UNITED NATIONS - Iraqi Prime Minister Iyad Allawi and Foreign Minister Silvan Shalom had a brief encounter on Tuesday when the alphabet brought the two together at the UN General Assembly.
With their delegations seated side by side because of the alphabetical ordering, Shalom and Allawi shook hands and the Israeli minister said he told the Iraqi leader that he hoped for peace in the Middle East.
Shalom told reporters it was the first official contact between an Israeli and an Iraqi official since the Iraq war and he said U.S. officials told Israel more than a year ago it was conceivable the two might some day sign a peace agreement.
"The Americans ... told us that they don't see any reason why in the future we won't have a peace treaty between us and the Iraqis," Shalom told reporters. "It's not so easy, it's an Arab country and they are under pressure."
Shalom assures U.S. Israel won't enlarge settlementsShalom assured the Bush administration Tuesday that Israel would not build or enlarge any settlements and that it would remove some two dozen West Bank outposts. The commitments came shortly after U.S. President George W. Bush called on Israel to impose a settlement freeze, dismantle unauthorized outposts and "end the daily humiliation of the Palestinian people."
However, Shalom did not promise an end to the "natural growth" of settlements, saying "no one can blame us" for adding schools and other buildings as families grow larger.
In a speech to the United Nations General Assembly on Tuesday, Bush issued a direct challenge to Prime Minister Ariel Sharon while also calling on Palestinians to adopt peaceful means to achieve the rights of their people.
"Israel should impose a settlement freeze, dismantle unauthorized outposts, end the daily humiliation of the Palestinian people, and avoid any actions that prejudice final negotiations," Bush said. "And world leaders should withdraw all favor and support from any Palestinian ruler who fails his people and betrays their cause."
Bush also said a "commitment to democratic reform is essential to resolving the Arab-Israeli conflict." Hinting at Palestinian Authority Chairman Yasser Arafat, the president said: "Peace will not be achieved by Palestinian rulers who intimidate opposition, tolerate corruption, and maintain ties to terrorist groups. The long-suffering Palestinian people deserve better. They deserve true leaders capable of creating and governing a free and peaceful Palestinian state."
Israeli government sources said Bush's comments did not signal any rift between Israel and the United States, and Shalom promised Israel would meet Bush's demands on settlements and outposts.
The foreign minister said Israel would remove some two dozen remaining illegal West Bank outposts. "Our obligations in this matter will be implemented," Shalom said in an Israel Radio interview after Bush's speech.
Shalom told U.S. Secretary of State Colin Powell that Israel has already dismantled 80 illegal outposts, according to a senior member of the foreign minister's delegation to the U.S.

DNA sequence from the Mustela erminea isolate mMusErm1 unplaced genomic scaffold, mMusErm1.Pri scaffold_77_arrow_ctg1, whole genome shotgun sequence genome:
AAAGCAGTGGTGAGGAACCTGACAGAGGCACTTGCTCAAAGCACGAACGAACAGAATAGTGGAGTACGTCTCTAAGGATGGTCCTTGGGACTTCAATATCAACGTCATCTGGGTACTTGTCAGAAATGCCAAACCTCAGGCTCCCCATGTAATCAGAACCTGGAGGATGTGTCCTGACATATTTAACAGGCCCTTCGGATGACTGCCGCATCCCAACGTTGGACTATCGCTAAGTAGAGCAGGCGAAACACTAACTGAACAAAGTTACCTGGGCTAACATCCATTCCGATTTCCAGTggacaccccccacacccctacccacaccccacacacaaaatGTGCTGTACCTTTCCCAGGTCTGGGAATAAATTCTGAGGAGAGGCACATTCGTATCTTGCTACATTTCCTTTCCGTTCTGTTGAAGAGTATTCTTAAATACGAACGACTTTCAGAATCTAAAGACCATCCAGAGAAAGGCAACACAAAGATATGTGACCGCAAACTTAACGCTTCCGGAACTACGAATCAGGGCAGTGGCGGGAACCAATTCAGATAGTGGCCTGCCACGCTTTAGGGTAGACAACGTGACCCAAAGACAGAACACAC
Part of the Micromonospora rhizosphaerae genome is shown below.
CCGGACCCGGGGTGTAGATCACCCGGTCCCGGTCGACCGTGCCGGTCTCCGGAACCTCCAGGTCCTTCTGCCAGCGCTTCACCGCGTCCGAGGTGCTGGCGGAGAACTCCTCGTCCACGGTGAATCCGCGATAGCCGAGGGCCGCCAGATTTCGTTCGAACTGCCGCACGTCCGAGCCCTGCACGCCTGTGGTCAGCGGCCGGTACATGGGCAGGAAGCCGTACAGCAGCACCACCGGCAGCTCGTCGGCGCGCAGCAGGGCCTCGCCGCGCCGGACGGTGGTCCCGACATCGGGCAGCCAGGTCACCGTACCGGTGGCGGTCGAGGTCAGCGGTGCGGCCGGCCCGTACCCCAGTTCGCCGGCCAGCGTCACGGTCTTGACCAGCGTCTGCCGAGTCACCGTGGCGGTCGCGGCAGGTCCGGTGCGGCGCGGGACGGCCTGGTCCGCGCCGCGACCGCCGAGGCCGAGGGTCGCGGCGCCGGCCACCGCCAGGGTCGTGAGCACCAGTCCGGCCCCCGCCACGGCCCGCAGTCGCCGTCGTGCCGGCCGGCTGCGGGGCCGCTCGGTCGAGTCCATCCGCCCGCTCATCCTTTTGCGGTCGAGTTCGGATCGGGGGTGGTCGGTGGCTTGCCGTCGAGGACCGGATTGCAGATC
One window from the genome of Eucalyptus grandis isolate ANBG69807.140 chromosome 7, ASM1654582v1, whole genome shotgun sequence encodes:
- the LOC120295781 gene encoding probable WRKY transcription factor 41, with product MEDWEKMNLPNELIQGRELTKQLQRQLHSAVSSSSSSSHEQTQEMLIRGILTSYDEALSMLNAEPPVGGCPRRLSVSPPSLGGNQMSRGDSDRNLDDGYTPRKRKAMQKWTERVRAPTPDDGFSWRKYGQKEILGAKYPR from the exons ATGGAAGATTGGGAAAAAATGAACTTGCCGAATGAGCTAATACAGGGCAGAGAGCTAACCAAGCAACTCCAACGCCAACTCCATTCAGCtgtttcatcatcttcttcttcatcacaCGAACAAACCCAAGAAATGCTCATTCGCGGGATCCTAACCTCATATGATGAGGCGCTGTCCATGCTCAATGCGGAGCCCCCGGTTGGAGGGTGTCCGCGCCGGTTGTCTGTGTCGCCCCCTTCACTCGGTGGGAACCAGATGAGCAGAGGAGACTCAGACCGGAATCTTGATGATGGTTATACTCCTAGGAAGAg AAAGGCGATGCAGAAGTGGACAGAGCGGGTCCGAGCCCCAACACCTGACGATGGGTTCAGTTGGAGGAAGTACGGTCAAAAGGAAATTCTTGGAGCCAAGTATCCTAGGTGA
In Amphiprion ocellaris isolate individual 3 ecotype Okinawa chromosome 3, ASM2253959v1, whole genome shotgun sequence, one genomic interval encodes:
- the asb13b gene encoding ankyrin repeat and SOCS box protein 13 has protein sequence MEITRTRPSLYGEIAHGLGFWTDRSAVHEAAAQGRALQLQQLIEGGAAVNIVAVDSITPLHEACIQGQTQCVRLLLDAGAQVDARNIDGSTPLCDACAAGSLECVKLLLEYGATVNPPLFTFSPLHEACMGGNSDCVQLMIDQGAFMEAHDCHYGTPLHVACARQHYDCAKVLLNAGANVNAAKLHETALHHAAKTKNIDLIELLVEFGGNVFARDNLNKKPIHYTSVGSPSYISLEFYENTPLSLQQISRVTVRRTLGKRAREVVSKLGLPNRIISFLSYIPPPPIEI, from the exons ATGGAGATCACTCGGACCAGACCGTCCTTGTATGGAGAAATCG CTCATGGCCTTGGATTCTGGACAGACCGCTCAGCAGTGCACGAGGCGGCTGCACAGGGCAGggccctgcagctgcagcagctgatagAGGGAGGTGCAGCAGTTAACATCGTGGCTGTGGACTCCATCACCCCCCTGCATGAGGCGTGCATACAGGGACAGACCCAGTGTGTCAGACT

"We are committed not to build more settlements, not to extend or enlarge them," Shalom said after his 40-minute meeting with Powell in New York.
When asked about natural growth, however, Shalom told reporters the Israeli government was approving construction of new schools, health centers and other buildings where necessary.
"No one can blame us for that," Shalom said. "You can't force young people that are getting married out of their village or out of their settlement. It can't be."
"When you talk about construction in general, Israel does not build new settlements in the West Bank or in Gaza," an Israeli source said. "It adheres to the understanding where the only building that takes place is within the built-up area, to cater for current needs of each of the communities."
Nonetheless, Palestinian cabinet minister Saeb Erekat said Bush should find a way to make Israel comply with the settlement freeze.
"We urge President Bush to put [into motion] the mechanism with the UN and other members of the Quartet to make the Israeli government comply once and for all with the settlement freeze," Erekat said.
A senior Bush administration official discussed the complications of what a "freeze" entails, saying U.S. and Israeli officials have had detailed talks on "technical and practical" issues of such building and hinting some natural growth might be acceptable.
"When is a freeze not a freeze, when is it a freeze? In the real world it is a very complicated question," he said.
FM: Nothing new about Bush speechShalom downplayed the comments Bush directed toward Israel, saying the speech as a whole sent the "very firm message" that the world must fight terror and bring democracy to the Mideast.
"There was nothing new about it [the speech]," Shalom said.
Bush's address to the UN conveyed that "the United States thinks the entire world must unite under one joint goal - and that is fighting terrorism on the one hand, and on the other hand providing democracy and liberty to the entire Middle East region," Shalom told Israel Radio. "Both these things together will bring stability to the Middle East and to the entire world."
Bush appeared determined that the U.S.-backed road map to peace is still a viable option. "Those who would lead a new Palestinian state should adopt peaceful means to achieve the rights of their people, and create the reformed institutions of a stable democracy," he said.
He also called on the Arab world to normalize ties with Israel. "Arab states should end incitement in their own media, cut off public and private funding for terrorism, and establish normal relations with Israel."
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